Civil War reenactor to speak at The Citadel
The Citadel’s Civil War Reenactment Club will welcome Mark Stibitz to campus in November.
Stibitz will present "Andersonville: A Tragic Example of a Failed Prison System" at 6:30 p.m. Thursday in Duckett Hall Room 101. The event is open to cadets, faculty, staff and the public.
Andersonville, which is located in southern Georgia, is the most widely known prison from the Civil War. Around 45,000 Federal prisoners were held there during its 14-month existence in 1864 and 1865. The living conditions inside the prison's stockade were horrific as evidenced by an average of 100 prisoner deaths each day during August 1864. A total of 12,920 prisoners - a 29% death rate - died while held at Andersonville.
As a prison system, Andersonville failed to provide the basic necessities of life: sustenance, shelter and security. Stibitz will discuss the impact these failures had on living conditions and the results of these failures on human life.
Stibitz was born in Pennsylvania and raised near Gettysburg. Influenced by his grandmother who had been a teacher, Stibitz’s interest in history, particularly the Civil War, grew into participating in Civil War re-enacting, which led him to join Company A, 21st Regiment Ohio Volunteer Infantry.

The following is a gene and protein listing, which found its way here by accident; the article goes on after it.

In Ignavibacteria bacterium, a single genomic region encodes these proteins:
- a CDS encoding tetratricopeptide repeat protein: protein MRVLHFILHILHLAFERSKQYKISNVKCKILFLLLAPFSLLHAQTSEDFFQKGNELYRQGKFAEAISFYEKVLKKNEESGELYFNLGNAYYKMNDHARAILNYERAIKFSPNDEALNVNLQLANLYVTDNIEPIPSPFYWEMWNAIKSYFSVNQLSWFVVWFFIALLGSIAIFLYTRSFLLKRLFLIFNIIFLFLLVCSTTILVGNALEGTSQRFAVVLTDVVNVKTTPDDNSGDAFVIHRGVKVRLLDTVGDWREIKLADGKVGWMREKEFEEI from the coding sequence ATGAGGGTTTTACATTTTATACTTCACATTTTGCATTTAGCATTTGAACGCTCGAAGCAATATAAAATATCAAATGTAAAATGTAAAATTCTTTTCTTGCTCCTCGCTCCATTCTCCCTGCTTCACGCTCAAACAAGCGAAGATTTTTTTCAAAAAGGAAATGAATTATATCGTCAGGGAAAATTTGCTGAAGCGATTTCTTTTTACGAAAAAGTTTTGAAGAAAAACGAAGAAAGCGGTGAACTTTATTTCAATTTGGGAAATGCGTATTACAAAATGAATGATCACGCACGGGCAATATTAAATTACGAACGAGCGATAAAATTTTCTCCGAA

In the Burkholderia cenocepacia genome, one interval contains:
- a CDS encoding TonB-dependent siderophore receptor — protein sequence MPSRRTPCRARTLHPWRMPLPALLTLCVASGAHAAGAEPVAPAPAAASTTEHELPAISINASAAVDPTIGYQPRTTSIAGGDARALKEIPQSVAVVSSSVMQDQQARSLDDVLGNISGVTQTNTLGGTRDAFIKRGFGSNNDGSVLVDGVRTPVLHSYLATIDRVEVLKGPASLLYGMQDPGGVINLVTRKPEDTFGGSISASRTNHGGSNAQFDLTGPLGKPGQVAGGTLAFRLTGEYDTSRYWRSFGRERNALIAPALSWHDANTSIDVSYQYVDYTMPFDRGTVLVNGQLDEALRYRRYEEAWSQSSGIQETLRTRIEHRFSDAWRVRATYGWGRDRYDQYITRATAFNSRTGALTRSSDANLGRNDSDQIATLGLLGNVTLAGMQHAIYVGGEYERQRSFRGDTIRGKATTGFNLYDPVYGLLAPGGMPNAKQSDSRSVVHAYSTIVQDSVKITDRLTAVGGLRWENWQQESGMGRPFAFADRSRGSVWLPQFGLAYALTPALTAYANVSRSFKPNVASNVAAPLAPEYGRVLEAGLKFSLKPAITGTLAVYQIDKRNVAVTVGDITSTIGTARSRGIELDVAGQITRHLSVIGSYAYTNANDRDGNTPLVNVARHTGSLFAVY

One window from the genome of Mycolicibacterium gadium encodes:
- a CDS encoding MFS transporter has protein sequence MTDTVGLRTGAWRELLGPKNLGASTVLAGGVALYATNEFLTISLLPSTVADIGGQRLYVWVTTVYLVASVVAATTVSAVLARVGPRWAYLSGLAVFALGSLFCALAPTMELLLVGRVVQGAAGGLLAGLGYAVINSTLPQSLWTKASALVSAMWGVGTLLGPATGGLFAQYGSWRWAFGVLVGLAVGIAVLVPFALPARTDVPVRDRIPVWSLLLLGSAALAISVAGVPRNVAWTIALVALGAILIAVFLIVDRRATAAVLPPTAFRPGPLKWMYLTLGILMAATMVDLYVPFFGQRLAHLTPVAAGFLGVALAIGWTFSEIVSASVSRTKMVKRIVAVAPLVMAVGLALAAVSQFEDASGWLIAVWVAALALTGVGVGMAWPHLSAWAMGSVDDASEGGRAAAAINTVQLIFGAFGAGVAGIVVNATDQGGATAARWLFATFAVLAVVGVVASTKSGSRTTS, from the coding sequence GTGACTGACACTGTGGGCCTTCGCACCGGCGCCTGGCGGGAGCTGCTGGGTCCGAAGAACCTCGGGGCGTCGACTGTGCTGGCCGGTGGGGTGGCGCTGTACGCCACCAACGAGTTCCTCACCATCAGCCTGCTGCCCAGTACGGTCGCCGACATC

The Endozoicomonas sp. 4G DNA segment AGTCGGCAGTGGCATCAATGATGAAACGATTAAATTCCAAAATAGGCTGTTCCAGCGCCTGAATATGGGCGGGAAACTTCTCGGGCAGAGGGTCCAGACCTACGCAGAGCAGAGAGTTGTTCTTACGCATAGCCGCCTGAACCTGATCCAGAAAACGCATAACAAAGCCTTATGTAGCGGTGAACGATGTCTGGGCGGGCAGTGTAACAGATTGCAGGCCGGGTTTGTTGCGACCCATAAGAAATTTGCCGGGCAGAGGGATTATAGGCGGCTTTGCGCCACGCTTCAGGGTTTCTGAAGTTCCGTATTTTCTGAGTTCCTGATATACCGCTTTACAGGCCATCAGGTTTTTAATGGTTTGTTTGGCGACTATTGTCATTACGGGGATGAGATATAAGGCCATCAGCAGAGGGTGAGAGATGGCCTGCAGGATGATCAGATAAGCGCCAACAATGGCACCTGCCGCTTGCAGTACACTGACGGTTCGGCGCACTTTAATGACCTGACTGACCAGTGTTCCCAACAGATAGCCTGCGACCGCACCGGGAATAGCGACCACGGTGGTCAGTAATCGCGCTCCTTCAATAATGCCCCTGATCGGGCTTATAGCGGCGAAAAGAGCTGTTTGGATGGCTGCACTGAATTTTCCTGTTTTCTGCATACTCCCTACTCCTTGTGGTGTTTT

Stibitz, who lives in Warner Robins, Ga., has participated in numerous re-enactments for the public and National Park Service living history programs. He has been a Volunteer In Parks at Andersonville National Historic Site for 15 years, conducting research, developing and presenting interpretive programs, coordinating programs with numerous re-enacting groups and performing cultural resource management.
Stibitiz is a seven-year veteran of the U.S. Navy and works for Raytheon providing reliability, maintainability and engineering support to the U.S. Air Force F-15 Avionics Engineering office.